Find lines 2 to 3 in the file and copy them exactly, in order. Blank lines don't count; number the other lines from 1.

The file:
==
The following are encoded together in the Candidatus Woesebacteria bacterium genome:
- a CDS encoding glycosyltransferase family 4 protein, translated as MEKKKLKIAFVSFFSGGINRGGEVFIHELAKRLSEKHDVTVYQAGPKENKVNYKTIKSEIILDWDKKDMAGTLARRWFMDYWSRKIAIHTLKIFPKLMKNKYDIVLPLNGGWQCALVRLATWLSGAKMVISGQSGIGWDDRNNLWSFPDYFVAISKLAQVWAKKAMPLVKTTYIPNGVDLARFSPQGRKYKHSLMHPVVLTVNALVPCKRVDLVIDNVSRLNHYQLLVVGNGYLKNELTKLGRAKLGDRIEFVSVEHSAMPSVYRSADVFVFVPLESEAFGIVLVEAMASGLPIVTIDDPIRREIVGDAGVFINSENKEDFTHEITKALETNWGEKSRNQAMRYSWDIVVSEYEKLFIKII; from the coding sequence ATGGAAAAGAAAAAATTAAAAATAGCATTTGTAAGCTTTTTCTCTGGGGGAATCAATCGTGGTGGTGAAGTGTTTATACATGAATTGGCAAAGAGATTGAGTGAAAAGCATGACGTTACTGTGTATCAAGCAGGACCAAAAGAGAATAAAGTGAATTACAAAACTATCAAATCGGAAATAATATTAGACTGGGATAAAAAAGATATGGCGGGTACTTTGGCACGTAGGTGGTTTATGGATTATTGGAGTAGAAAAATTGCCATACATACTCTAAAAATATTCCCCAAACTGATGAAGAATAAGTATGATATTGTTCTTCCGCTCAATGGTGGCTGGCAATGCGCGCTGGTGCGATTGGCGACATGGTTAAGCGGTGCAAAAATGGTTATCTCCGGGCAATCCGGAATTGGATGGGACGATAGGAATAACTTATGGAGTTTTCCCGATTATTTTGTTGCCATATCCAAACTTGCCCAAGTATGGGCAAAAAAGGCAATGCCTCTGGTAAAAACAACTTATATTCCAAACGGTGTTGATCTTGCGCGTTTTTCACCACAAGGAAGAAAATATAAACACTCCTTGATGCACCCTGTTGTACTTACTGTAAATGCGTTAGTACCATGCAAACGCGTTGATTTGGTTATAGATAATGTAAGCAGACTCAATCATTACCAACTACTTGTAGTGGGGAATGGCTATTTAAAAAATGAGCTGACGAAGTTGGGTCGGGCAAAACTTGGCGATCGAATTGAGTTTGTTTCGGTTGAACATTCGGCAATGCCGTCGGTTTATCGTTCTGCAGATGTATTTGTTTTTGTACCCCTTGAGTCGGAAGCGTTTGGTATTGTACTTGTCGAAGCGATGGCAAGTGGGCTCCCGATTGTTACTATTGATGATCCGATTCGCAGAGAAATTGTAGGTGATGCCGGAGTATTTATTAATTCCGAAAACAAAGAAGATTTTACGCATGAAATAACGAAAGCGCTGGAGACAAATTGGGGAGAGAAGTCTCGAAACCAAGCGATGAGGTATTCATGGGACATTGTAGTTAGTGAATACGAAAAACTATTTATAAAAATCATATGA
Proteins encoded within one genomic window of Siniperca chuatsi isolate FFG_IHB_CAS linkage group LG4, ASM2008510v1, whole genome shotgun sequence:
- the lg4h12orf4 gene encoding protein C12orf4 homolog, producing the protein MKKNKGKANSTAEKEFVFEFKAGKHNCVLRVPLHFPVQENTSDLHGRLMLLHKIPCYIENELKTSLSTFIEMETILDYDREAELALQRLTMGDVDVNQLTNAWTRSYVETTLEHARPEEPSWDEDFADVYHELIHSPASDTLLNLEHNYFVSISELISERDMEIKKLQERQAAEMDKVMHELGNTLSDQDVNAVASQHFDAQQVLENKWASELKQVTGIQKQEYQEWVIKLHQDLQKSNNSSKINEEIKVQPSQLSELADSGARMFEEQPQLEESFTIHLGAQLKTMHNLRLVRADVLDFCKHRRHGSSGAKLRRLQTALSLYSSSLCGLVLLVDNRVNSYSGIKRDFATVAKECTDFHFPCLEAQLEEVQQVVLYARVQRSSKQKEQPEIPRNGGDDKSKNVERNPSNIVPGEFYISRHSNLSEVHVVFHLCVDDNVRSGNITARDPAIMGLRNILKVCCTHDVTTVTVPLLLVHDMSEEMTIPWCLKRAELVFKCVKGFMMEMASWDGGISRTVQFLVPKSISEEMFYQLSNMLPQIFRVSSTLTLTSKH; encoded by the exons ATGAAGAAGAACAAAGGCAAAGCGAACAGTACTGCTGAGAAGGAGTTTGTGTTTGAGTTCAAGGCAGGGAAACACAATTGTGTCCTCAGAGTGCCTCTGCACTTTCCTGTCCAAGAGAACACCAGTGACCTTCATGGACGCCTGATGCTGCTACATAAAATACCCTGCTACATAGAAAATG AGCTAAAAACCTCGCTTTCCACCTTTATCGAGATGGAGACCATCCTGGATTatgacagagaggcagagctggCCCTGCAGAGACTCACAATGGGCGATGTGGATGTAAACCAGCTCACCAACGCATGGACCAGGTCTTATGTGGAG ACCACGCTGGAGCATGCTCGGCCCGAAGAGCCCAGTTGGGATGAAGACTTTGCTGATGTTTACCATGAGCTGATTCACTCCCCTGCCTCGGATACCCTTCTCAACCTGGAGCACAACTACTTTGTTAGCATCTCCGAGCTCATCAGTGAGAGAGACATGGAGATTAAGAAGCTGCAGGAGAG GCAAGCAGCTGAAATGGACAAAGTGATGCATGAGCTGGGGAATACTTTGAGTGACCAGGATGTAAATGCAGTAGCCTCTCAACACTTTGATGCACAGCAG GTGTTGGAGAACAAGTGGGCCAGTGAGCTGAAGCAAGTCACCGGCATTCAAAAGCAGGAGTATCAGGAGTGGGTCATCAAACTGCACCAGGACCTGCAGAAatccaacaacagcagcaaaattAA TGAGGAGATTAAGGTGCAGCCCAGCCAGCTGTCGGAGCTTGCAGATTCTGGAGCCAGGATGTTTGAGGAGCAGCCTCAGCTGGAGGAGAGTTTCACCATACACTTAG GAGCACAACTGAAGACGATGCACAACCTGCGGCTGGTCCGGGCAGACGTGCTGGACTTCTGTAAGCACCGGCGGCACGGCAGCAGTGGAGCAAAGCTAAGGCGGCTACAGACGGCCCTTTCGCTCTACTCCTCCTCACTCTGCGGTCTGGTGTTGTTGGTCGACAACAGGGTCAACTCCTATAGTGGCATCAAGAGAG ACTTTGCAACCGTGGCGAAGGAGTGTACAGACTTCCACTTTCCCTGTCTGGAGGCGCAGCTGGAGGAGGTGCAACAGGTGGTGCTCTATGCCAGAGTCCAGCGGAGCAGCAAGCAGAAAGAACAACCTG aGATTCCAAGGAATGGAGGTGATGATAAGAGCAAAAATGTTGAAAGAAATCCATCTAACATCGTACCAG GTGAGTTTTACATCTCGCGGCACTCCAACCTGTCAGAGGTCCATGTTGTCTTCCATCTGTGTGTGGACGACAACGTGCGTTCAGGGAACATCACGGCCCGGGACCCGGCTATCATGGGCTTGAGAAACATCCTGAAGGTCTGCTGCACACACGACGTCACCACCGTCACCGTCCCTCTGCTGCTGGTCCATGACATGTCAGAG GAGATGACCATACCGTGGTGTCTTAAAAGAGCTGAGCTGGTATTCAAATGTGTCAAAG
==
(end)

- a CDS encoding glycosyltransferase family 4 protein, translated as MEKKKLKIAFVSFFSGGINRGGEVFIHELAKRLSEKHDVTVYQAGPKENKVNYKTIKSEIILDWDKKDMAGTLARRWFMDYWSRKIAIHTLKIFPKLMKNKYDIVLPLNGGWQCALVRLATWLSGAKMVISGQSGIGWDDRNNLWSFPDYFVAISKLAQVWAKKAMPLVKTTYIPNGVDLARFSPQGRKYKHSLMHPVVLTVNALVPCKRVDLVIDNVSRLNHYQLLVVGNGYLKNELTKLGRAKLGDRIEFVSVEHSAMPSVYRSADVFVFVPLESEAFGIVLVEAMASGLPIVTIDDPIRREIVGDAGVFINSENKEDFTHEITKALETNWGEKSRNQAMRYSWDIVVSEYEKLFIKII; from the coding sequence ATGGAAAAGAAAAAATTAAAAATAGCATTTGTAAGCTTTTTCTCTGGGGGAATCAATCGTGGTGGTGAAGTGTTTATACATGAATTGGCAAAGAGATTGAGTGAAAAGCATGACGTTACTGTGTATCAAGCAGGACCAAAAGAGAATAAAGTGAATTACAAAACTATCAAATCGGAAATAATATTAGACTGGGATAAAAAAGATATGGCGGGTACTTTGGCACGTAGGTGGTTTATGGATTATTGGAGTAGAAAAATTGCCATACATACTCTAAAAATATTCCCCAAACTGATGAAGAATAAGTATGATATTGTTCTTCCGCTCAATGGTGGCTGGCAATGCGCGCTGGTGCGATTGGCGACATGGTTAAGCGGTGCAAAAATGGTTATCTCCGGGCAATCCGGAATTGGATGGGACGATAGGAATAACTTATGGAGTTTTCCCGATTATTTTGTTGCCATATCCAAACTTGCCCAAGTATGGGCAAAAAAGGCAATGCCTCTGGTAAAAACAACTTATATTCCAAACGGTGTTGATCTTGCGCGTTTTTCACCACAAGGAAGAAAATATAAACACTCCTTGATGCACCCTGTTGTACTTACTGTAAATGCGTTAGTACCATGCAAACGCGTTGATTTGGTTATAGATAATGTAAGCAGACTCAATCATTACCAACTACTTGTAGTGGGGAATGGCTATTTAAAAAATGAGCTGACGAAGTTGGGTCGGGCAAAACTTGGCGATCGAATTGAGTTTGTTTCGGTTGAACATTCGGCAATGCCGTCGGTTTATCGTTCTGCAGATGTATTTGTTTTTGTACCCCTTGAGTCGGAAGCGTTTGGTATTGTACTTGTCGAAGCGATGGCAAGTGGGCTCCCGATTGTTACTATTGATGATCCGATTCGCAGAGAAATTGTAGGTGATGCCGGAGTATTTATTAATTCCGAAAACAAAGAAGATTTTACGCATGAAATAACGAAAGCGCTGGAGACAAATTGGGGAGAGAAGTCTCGAAACCAAGCGATGAGGTATTCATGGGACATTGTAGTTAGTGAATACGAAAAACTATTTATAAAAATCATATGA
Proteins encoded within one genomic window of Siniperca chuatsi isolate FFG_IHB_CAS linkage group LG4, ASM2008510v1, whole genome shotgun sequence: